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Duncan, Durfee

George Thomas and Josephine Mower Duncan:  Josephine is the daughter of William Mower (q.v.).  After renting the home he owned in Highland (#44) to a number of others for fifteen years after he moved out of it, William allowed Josephine and George to move in with their three children.  They moved in on March 21, 1935, and were set up in the chicken business by her father.  Barkdull’s were also living in the house at the time and remained there until June.
By this time electricity had come to Highland and they had electric lights and a pump for the well.  They raised wheat, hay, cows, and pigs as well as a garden to provide for the necessities.
George was born June 28, 1908, in Ridgway, Colorado to George Hamilton and Sallie Charlotte Sherrill Duncan.  He was living in Norwood, Colorado in 1920.  Josephine was born October 27, 1910, in Lindon, Utah to the above named.  They were married May 11, 1929, in Nephi, Utah and in 1930 were living with her parents in Springville. They had an unknown number of children but these are named: William Thomas, Sallie Ramona, Kathryn, James S., JoAnne, Kerry, Carol and an unnamed child who died at birth in 1945.
They lived in Highland until 1942, when Josephine suffered from nervous exhaustion, largely because of George’s problem with alcohol.  She went to live with her parents in Springville and she and George were soon divorced.  She later married Richard Matthew Conover on July 23, 1959, in the Manti Temple.  She died May 6, 1999, in Payson, and is buried in the Evergreen Cemetery in Springville.  George died November 9, 1967, in Clarkston, Washington. 

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Home of
Edmund  & Nancy Durfee (1934-40) (on the 1958 Highland map - interactivelarger - 4600 W. 11000 N.)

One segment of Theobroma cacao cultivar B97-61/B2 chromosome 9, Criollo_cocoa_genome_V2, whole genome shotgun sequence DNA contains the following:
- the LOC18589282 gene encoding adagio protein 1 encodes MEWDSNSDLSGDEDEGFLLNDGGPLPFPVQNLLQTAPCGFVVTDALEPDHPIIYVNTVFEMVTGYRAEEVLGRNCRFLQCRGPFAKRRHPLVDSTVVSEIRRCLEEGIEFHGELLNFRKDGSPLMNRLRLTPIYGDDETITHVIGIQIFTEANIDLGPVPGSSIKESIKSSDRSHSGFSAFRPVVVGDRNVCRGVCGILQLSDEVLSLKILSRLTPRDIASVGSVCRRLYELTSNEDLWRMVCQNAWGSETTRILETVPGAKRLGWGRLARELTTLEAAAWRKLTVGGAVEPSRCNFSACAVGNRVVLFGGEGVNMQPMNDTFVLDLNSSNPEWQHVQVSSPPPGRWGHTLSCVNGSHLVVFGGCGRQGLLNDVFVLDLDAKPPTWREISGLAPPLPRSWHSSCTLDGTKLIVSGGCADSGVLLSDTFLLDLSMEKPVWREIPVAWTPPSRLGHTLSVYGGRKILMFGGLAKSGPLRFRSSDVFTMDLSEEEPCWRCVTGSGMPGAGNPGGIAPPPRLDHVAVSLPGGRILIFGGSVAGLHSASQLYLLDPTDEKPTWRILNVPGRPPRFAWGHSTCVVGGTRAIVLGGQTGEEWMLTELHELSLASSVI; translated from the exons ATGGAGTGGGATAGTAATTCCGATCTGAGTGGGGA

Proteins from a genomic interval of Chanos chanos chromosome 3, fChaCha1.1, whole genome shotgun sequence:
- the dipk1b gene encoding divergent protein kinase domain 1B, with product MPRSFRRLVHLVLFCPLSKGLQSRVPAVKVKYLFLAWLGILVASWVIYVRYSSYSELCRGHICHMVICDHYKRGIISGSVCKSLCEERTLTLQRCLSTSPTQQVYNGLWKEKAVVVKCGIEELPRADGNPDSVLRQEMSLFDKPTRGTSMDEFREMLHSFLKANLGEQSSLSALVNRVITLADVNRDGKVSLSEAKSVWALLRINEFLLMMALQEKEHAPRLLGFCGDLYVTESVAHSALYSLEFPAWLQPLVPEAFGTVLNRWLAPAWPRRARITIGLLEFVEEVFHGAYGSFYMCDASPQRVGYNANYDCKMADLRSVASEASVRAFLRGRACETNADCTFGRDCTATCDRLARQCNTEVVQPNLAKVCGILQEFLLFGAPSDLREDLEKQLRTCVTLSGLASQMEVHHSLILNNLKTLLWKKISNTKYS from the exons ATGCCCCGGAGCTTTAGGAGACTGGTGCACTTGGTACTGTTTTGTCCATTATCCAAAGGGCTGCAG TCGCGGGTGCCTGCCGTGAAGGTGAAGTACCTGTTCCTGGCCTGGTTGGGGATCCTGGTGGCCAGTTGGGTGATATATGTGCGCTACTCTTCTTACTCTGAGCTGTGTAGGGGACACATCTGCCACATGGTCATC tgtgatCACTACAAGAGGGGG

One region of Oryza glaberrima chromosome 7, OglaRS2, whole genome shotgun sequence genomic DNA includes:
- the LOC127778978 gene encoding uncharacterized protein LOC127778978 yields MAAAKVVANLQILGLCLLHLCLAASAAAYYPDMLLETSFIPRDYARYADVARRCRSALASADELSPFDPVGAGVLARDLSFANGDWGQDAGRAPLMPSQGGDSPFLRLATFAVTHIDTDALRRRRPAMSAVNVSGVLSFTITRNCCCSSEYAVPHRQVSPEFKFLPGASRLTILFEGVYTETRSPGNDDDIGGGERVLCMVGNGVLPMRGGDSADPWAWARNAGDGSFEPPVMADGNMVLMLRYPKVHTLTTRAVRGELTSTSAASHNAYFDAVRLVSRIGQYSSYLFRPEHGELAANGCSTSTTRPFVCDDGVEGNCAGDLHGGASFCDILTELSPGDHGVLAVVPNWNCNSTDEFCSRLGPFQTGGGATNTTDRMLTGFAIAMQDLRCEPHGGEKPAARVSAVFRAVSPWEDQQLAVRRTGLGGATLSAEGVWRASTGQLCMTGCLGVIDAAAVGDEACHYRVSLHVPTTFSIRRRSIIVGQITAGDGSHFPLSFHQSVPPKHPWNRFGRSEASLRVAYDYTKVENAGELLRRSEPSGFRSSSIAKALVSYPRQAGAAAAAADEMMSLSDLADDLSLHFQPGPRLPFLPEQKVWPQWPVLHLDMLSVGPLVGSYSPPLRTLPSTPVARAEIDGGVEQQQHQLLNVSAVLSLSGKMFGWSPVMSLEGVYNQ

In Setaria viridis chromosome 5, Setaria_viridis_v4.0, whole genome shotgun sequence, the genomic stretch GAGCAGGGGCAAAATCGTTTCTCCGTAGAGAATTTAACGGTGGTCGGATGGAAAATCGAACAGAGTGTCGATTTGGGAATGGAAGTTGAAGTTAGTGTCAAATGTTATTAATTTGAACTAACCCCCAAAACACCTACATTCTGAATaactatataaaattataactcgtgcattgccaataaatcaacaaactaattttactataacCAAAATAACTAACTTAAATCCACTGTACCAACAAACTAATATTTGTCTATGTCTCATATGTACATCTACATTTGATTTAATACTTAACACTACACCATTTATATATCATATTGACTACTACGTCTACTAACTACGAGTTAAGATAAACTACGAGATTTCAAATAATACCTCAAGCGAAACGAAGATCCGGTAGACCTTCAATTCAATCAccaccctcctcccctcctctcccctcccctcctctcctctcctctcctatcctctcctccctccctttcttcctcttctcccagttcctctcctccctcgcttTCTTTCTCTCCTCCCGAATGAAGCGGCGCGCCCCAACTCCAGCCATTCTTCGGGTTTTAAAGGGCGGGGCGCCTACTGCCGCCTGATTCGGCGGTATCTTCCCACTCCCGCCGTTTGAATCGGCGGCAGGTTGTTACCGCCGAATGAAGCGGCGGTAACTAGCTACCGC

Edmund Franklin II and Nancy May Pectol Durfee:  The Durfee’s lived in Highland (#67 
on the 1958 Highland map - interactivelarger - 4600 W 11000 N) for about six years, 1934-1940, but we don’t know where they came from or what brought them here or where they went.  Edmund was born April 22, 1893, in Colonia Pacheco, Chihuahua, Mexico where his father had gone to avoid prosecution for polygamy.  He learned to work hard at a very young age, standing on a box to harness a team of horses he then drove to plow and scrape.  In July, 1912, they were living in Colonia Dublan and were driven out of Mexico by rebels, leaving everything behind.  They held up in a cove for safety for about a week while other settlers joined them, then about eighty of them were able to make it to Texas, out of danger.  From El Paso they took the train to Sevier County, Utah, where he found work on a state canal.
In about 1917 he met and married Nancy May Pectol who was born May 3, 1898, in Kanesville, Utah to Christian Fredrick and Dorothy Lucinda Carrell Pectol.  They were introduced by her intended husband but about 2 weeks before she was to be married, they went to town and she married Edmund.  Six months later Edmund was called to serve in the Army.  He was wounded and listed as missing in action and wasn’t heard from for over a year, then one day he showed up at Church, surprising everyone.  His health was jeopardized by his service and he wasn’t the same afterwards.  They had seven children: Nancy, Alice, Ilona, Verna, Edmond, Fredrick and Dorothy.
They were both active members of the LDS Church and filled various callings, including temple work.  Their daughter, Ilona was a Sunday School teacher in 1938.  Nancy May died April 13, 1956, in Artesia, CA.  Edmund married Hattie Esplin in 1957 and he passed away October 20, 1958, in Farmington, UT after being struck by a train.  Hattie died May 8, 1965.

Source: HIGHLAND HISTORY: A compilation by Charles T Greenland II for the Highland Historical Society

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Highland History Chapters (compiled by: Charles T Greenland):

  1. Highland History
  2. The 1st Highland LDS Ward
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  5. Electricity Comes to Highland
  6. Famous Feature
  7. The People

1958 Highland Aerial Map - Interactive
1958 Highland Aerial Map - Large
Highland Family Histories
1958 Highland Homes & Families (table with addresses)
Homesteaders' Map
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